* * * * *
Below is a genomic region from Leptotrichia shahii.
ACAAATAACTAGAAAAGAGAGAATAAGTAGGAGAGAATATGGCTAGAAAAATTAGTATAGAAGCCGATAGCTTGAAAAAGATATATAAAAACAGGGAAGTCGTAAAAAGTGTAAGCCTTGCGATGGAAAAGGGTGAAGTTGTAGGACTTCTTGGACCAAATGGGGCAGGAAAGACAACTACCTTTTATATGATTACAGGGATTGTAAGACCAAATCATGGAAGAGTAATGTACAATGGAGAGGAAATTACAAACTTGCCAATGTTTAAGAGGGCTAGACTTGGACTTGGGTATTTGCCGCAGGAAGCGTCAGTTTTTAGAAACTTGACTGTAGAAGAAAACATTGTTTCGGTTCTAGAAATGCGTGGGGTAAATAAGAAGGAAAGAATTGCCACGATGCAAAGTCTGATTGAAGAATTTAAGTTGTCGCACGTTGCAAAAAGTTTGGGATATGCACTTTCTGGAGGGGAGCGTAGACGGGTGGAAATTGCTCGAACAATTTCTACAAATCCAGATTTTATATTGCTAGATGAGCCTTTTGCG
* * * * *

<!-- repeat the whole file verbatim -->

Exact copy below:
Below is a genomic region from Leptotrichia shahii.
ACAAATAACTAGAAAAGAGAGAATAAGTAGGAGAGAATATGGCTAGAAAAATTAGTATAGAAGCCGATAGCTTGAAAAAGATATATAAAAACAGGGAAGTCGTAAAAAGTGTAAGCCTTGCGATGGAAAAGGGTGAAGTTGTAGGACTTCTTGGACCAAATGGGGCAGGAAAGACAACTACCTTTTATATGATTACAGGGATTGTAAGACCAAATCATGGAAGAGTAATGTACAATGGAGAGGAAATTACAAACTTGCCAATGTTTAAGAGGGCTAGACTTGGACTTGGGTATTTGCCGCAGGAAGCGTCAGTTTTTAGAAACTTGACTGTAGAAGAAAACATTGTTTCGGTTCTAGAAATGCGTGGGGTAAATAAGAAGGAAAGAATTGCCACGATGCAAAGTCTGATTGAAGAATTTAAGTTGTCGCACGTTGCAAAAAGTTTGGGATATGCACTTTCTGGAGGGGAGCGTAGACGGGTGGAAATTGCTCGAACAATTTCTACAAATCCAGATTTTATATTGCTAGATGAGCCTTTTGCG